Gas plasma treatment: a new approach to surgery?

E. Stoffels - Adamowicz, I.E. Kieft, R.E.J. Sladek, E.P. Laan, van der, D.W. Slaaf

Research output: Contribution to journalArticleAcademicpeer-review

21 Citations (Scopus)
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In this survey we analyse the status quo of gas plasma applications in medical sciences. Plasma is a partly ionized gas, which contains free charge carriers (electrons and ions), active radicals, and excited molecules. So-called nonthermal plasmas are particularly interesting, because they operate at relatively low temperatures and do not inflict thermal damage to nearby objects. In the past two decades nonthermal plasmas have made a revolutionary appearance in solid state processing technology. The recent trends focus on using plasmas in health care, for "processing" of medical equipment and even living tissues. The major goal of tissue treatment with plasmas is nondestructive surgery: controlled, high-precision removal of diseased sections with minimum damage to the organism. Furthermore, plasmas allow fast and efficient bacterial inactivation, which makes them suitable for sterilization of surgical tools and local disinfection of tissues. Much research effort must be undertaken before these techniques will become common in medicine, but it is expected that a novel approach to surgery will emerge from plasma science.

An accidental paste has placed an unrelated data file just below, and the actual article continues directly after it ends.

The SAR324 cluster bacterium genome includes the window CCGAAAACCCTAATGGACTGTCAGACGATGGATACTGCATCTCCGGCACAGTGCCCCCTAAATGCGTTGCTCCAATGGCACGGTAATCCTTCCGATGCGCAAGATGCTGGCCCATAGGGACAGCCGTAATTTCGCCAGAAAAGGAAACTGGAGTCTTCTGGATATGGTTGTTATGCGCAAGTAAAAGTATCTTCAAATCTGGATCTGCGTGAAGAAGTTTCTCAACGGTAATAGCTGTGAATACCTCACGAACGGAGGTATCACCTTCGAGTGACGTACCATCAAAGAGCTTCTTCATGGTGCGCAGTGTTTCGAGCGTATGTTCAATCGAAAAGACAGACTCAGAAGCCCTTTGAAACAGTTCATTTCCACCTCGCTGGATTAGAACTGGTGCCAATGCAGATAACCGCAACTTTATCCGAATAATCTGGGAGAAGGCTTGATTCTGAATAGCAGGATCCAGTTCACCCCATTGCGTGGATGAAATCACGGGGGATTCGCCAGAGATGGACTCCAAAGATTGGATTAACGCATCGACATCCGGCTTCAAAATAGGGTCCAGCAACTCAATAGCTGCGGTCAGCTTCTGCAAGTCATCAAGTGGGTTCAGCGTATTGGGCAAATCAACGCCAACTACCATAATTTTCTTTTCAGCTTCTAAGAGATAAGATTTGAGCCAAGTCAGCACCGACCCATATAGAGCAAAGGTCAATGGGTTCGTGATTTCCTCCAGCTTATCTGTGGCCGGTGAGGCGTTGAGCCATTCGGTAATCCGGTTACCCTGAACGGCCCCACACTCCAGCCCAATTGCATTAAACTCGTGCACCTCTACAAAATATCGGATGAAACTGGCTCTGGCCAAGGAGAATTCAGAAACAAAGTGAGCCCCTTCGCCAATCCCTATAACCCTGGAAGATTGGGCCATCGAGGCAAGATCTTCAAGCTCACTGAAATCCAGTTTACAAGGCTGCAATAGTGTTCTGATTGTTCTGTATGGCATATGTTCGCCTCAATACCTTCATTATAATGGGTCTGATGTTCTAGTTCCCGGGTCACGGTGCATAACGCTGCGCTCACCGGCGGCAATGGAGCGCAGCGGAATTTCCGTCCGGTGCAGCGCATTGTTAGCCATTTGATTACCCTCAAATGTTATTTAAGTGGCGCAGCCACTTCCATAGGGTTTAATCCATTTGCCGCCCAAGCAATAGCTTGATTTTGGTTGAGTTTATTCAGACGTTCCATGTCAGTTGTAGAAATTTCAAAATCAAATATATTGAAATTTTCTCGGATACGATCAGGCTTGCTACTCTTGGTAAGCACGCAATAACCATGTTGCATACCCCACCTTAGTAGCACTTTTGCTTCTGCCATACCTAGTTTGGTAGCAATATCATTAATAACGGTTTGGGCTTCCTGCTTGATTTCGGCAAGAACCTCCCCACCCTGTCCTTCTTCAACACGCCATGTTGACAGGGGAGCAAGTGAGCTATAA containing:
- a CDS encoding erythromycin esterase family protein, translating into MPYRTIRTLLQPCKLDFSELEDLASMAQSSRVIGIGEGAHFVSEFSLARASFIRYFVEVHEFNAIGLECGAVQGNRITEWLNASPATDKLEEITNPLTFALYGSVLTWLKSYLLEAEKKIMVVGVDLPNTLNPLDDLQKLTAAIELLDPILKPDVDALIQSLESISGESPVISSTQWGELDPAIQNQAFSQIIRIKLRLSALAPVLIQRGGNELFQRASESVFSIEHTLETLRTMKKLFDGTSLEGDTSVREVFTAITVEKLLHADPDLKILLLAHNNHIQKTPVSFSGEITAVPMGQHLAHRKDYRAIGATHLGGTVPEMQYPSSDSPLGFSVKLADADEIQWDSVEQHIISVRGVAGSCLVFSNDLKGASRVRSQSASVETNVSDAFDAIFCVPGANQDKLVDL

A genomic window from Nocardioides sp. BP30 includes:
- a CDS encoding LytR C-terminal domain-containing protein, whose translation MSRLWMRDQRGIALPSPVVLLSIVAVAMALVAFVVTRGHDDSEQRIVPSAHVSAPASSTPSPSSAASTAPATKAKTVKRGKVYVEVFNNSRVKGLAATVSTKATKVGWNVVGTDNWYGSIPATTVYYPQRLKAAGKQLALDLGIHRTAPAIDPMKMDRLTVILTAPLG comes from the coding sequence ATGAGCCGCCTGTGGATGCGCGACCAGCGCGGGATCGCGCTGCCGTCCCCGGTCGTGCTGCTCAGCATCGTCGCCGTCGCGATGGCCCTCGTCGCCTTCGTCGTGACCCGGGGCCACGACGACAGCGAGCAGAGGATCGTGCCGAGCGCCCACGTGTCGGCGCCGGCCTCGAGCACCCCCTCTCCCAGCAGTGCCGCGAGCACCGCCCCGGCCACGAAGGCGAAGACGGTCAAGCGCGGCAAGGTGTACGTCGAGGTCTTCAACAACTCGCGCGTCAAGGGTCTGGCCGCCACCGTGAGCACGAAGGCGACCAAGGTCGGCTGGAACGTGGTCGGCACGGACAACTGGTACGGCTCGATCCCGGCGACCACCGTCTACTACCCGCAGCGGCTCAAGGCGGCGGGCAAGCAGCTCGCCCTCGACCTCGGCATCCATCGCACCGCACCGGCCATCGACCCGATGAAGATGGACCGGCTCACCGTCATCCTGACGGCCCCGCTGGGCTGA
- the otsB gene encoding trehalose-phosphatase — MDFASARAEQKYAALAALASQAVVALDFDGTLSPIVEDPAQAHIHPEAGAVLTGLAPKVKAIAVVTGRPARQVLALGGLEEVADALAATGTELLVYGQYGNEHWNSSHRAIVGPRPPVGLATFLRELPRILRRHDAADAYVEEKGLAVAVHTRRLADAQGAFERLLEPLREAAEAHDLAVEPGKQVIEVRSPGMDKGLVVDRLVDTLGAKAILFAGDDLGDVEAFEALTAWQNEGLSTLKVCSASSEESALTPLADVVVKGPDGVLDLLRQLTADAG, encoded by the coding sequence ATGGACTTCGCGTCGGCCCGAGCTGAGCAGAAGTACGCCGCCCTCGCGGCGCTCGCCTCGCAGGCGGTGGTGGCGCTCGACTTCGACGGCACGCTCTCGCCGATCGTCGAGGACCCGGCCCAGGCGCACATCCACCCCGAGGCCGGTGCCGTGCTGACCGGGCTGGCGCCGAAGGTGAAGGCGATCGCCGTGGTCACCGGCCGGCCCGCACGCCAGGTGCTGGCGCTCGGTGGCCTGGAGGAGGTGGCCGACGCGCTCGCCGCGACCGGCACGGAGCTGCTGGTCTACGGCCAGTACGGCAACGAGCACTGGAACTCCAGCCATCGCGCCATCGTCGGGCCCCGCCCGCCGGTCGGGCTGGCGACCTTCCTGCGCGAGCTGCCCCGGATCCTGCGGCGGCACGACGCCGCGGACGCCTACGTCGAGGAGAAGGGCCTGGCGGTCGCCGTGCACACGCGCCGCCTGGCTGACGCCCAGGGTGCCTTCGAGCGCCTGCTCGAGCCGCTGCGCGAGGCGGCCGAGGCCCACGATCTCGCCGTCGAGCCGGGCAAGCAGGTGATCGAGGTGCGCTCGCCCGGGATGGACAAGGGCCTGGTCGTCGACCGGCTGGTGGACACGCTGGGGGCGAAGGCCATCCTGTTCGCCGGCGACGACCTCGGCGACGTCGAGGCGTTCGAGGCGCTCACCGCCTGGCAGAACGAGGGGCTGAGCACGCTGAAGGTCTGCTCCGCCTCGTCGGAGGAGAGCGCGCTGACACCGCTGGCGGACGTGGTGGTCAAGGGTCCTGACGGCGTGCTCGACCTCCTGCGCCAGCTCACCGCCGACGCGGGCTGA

Original languageEnglish
Pages (from-to)427-460
JournalCritical Reviews in Biomedical Engineering
Issue number5-6
Publication statusPublished - 2004


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